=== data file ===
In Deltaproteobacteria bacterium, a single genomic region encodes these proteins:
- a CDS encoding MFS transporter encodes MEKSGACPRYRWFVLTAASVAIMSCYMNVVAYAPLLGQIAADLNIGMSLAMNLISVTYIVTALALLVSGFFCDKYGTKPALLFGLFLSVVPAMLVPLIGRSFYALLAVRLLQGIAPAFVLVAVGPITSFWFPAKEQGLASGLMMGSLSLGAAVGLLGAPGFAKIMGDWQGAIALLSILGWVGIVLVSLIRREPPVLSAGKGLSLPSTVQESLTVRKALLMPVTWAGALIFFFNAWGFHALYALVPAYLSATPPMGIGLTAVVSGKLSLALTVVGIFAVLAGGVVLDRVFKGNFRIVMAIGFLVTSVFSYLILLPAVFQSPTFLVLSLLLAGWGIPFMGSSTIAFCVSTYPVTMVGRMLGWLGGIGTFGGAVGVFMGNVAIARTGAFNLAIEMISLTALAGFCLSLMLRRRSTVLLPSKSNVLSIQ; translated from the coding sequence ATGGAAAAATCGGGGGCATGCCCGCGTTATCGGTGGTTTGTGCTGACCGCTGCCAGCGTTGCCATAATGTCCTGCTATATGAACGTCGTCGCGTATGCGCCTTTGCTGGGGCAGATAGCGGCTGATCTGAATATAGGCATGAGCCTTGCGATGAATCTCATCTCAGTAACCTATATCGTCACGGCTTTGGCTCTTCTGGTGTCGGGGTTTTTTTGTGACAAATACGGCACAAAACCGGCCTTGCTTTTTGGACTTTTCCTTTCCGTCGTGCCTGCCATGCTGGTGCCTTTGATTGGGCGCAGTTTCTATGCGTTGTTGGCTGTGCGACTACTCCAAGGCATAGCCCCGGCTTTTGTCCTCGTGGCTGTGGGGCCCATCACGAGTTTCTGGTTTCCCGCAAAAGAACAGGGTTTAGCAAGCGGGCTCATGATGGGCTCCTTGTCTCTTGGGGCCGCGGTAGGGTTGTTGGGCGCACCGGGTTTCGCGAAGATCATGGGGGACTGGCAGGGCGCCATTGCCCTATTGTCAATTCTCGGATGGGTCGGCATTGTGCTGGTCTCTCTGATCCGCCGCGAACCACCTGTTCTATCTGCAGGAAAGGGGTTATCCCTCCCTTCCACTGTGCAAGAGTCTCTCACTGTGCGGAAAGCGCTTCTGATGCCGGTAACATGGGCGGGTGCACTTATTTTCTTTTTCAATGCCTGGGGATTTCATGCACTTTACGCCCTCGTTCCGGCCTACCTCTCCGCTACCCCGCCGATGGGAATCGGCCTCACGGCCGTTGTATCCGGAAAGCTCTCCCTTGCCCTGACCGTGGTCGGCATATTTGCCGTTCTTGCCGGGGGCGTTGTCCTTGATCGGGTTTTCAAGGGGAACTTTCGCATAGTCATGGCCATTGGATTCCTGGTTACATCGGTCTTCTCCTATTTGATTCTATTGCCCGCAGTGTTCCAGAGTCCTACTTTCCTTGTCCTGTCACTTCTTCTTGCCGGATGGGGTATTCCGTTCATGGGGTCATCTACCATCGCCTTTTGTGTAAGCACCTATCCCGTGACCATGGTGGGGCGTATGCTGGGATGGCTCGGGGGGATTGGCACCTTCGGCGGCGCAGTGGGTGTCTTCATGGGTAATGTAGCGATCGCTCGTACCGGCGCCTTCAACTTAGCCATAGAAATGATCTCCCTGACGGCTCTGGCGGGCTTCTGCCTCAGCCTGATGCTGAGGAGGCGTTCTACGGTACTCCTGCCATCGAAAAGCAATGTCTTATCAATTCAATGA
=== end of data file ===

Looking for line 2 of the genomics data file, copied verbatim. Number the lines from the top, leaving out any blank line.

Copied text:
- a CDS encoding MFS transporter encodes MEKSGACPRYRWFVLTAASVAIMSCYMNVVAYAPLLGQIAADLNIGMSLAMNLISVTYIVTALALLVSGFFCDKYGTKPALLFGLFLSVVPAMLVPLIGRSFYALLAVRLLQGIAPAFVLVAVGPITSFWFPAKEQGLASGLMMGSLSLGAAVGLLGAPGFAKIMGDWQGAIALLSILGWVGIVLVSLIRREPPVLSAGKGLSLPSTVQESLTVRKALLMPVTWAGALIFFFNAWGFHALYALVPAYLSATPPMGIGLTAVVSGKLSLALTVVGIFAVLAGGVVLDRVFKGNFRIVMAIGFLVTSVFSYLILLPAVFQSPTFLVLSLLLAGWGIPFMGSSTIAFCVSTYPVTMVGRMLGWLGGIGTFGGAVGVFMGNVAIARTGAFNLAIEMISLTALAGFCLSLMLRRRSTVLLPSKSNVLSIQ; translated from the coding sequence ATGGAAAAATCGGGGGCATGCCCGCGTTATCGGTGGTTTGTGCTGACCGCTGCCAGCGTTGCCATAATGTCCTGCTATATGAACGTCGTCGCGTATGCGCCTTTGCTGGGGCAGATAGCGGCTGATCTGAATATAGGCATGAGCCTTGCGATGAATCTCATCTCAGTAACCTATATCGTCACGGCTTTGGCTCTTCTGGTGTCGGGGTTTTTTTGTGACAAATACGGCACAAAACCGGCCTTGCTTTTTGGACTTTTCCTTTCCGTCGTGCCTGCCATGCTGGTGCCTTTGATTGGGCGCAGTTTCTATGCGTTGTTGGCTGTGCGACTACTCCAAGGCATAGCCCCGGCTTTTGTCCTCGTGGCTGTGGGGCCCATCACGAGTTTCTGGTTTCCCGCAAAAGAACAGGGTTTAGCAAGCGGGCTCATGATGGGCTCCTTGTCTCTTGGGGCCGCGGTAGGGTTGTTGGGCGCACCGGGTTTCGCGAAGATCATGGGGGACTGGCAGGGCGCCATTGCCCTATTGTCAATTCTCGGATGGGTCGGCATTGTGCTGGTCTCTCTGATCCGCCGCGAACCACCTGTTCTATCTGCAGGAAAGGGGTTATCCCTCCCTTCCACTGTGCAAGAGTCTCTCACTGTGCGGAAAGCGCTTCTGATGCCGGTAACATGGGCGGGTGCACTTATTTTCTTTTTCAATGCCTGGGGATTTCATGCACTTTACGCCCTCGTTCCGGCCTACCTCTCCGCTACCCCGCCGATGGGAATCGGCCTCACGGCCGTTGTATCCGGAAAGCTCTCCCTTGCCCTGACCGTGGTCGGCATATTTGCCGTTCTTGCCGGGGGCGTTGTCCTTGATCGGGTTTTCAAGGGGAACTTTCGCATAGTCATGGCCATTGGATTCCTGGTTACATCGGTCTTCTCCTATTTGATTCTATTGCCCGCAGTGTTCCAGAGTCCTACTTTCCTTGTCCTGTCACTTCTTCTTGCCGGATGGGGTATTCCGTTCATGGGGTCATCTACCATCGCCTTTTGTGTAAGCACCTATCCCGTGACCATGGTGGGGCGTATGCTGGGATGGCTCGGGGGGATTGGCACCTTCGGCGGCGCAGTGGGTGTCTTCATGGGTAATGTAGCGATCGCTCGTACCGGCGCCTTCAACTTAGCCATAGAAATGATCTCCCTGACGGCTCTGGCGGGCTTCTGCCTCAGCCTGATGCTGAGGAGGCGTTCTACGGTACTCCTGCCATCGAAAAGCAATGTCTTATCAATTCAATGA